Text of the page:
• Have familiar things around you that have personal meaning, such as photographs or ornaments.
  • Find a supplier of familiar food if you can. Your student adviser or a student society may be able to help. Eat a healthy and balanced diet.
  • Take regular exercise. As well as being good for your health it can be a way of meeting people.
  • Make friends with international students, whether from your own culture or from others, as they will understand what you’re feeling and, if possible, make friends with the local students so you can learn more about each other’s culture. Be prepared to take the first step and find activities which will give you a common interest with Canadian students e.g. sports, music or volunteering.
  • Take advantage of all the help that is offered by your institution. In particular, the orientation programme offered by most colleges and universities can be a valuable way of meeting people and finding out about things that can help you.
  • Use the university or college services, where there will be professional and experienced staff. For example the health service, the counselling service, the International Office or hall wardens will provide a friendly, listening ear. Even if at home you wouldn’t consider such steps, in the UK it is quite normal and they may help when your familiar helpers are missing. If you are finding settling down difficult, your personal tutor probably also needs to know. She or he may be able to help, particularly with adjusting to a different academic system.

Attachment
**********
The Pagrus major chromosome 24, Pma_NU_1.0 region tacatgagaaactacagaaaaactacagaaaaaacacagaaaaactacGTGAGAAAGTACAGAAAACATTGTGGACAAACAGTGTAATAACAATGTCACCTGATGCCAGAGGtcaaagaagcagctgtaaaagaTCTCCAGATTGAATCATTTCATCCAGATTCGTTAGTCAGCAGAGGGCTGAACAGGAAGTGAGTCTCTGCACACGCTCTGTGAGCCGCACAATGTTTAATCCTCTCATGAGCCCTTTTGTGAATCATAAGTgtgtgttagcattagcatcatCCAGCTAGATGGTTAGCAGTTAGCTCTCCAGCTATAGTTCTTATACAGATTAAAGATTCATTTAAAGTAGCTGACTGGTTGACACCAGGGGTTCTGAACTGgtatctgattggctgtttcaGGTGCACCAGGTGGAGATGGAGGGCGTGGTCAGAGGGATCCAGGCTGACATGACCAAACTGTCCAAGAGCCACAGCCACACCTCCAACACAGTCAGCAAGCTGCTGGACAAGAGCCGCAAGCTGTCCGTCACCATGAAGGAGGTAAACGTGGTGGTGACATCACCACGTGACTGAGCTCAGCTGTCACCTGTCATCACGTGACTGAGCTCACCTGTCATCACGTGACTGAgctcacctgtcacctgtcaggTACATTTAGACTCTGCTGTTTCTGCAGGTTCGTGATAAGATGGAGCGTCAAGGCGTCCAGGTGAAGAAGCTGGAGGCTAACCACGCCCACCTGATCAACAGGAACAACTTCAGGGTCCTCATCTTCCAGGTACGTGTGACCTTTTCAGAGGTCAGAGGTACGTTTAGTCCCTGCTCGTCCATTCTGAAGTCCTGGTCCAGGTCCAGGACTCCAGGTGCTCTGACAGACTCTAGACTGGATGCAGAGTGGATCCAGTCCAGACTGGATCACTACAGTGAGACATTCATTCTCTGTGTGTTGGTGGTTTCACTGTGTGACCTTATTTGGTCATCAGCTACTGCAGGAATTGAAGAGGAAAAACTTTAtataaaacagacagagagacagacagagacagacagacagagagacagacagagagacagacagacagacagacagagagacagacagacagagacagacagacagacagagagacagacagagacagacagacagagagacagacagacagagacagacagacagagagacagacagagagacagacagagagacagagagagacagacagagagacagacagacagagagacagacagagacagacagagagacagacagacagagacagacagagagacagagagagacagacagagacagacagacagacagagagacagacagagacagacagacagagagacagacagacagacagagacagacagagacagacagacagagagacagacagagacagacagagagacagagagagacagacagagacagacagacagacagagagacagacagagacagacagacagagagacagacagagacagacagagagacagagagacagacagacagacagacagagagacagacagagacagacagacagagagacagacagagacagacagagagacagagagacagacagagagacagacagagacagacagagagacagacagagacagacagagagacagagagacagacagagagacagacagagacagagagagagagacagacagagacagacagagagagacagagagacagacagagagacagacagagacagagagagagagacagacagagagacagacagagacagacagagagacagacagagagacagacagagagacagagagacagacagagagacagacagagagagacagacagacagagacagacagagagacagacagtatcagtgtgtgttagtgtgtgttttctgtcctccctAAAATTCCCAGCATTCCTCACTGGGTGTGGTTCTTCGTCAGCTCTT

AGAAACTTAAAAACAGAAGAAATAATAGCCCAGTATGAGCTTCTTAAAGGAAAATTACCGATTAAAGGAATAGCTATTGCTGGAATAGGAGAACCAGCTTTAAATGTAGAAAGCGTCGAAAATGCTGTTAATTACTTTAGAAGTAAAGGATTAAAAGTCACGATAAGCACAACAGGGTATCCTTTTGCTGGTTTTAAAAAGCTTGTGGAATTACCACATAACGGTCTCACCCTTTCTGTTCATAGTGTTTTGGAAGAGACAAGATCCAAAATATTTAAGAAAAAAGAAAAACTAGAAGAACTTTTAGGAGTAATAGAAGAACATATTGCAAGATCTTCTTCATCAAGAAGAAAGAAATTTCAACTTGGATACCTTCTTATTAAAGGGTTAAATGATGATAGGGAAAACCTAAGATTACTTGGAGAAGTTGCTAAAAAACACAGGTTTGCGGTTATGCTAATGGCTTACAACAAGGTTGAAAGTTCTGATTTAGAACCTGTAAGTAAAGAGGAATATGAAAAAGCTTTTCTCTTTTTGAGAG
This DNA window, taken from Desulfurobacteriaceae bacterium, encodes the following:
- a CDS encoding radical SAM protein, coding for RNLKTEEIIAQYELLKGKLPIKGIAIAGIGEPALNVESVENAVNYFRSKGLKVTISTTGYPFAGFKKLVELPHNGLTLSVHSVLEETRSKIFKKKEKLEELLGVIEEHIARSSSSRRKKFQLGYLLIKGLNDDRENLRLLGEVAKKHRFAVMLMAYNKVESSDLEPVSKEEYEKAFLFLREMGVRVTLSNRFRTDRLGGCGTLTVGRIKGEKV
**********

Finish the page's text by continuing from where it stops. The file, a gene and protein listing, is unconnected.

• For some students linking with a faith community will put you in touch with a familiar setting, whether it is a church, mosque, synagogue or temple. Many universities have a chaplaincy in which several faiths may be represented. There may also be religious student societies. Many chaplaincies welcome students of all faiths for pastoral or social activities.
  • Investigate the Students’ Union and its societies. There may be an opportunity to learn a new sport or activity or continue an interest from home. A further advantage is that these societies bring together students from different courses and countries with a shared interest. There are often national societies that will celebrate significant occasions such as Chinese New Year or Thanksgiving. For Canadian students, student societies can be one of the many ways of making new friends.
  • Above all find some one to talk to who will listen uncritically and with understanding, rather than isolating yourself.



It is important to stress that culture shock is entirely normal, usually unavoidable and not a sign that you have made a mistake or that you won’t manage. In fact there are very positive aspects of culture shock. The experience can be a significant learning experience, making you more aware of aspects of your own culture as well as the new culture you have entered. It will give you valuable skills that will serve you in many ways now and in the future and which will be part of the benefit of an international education.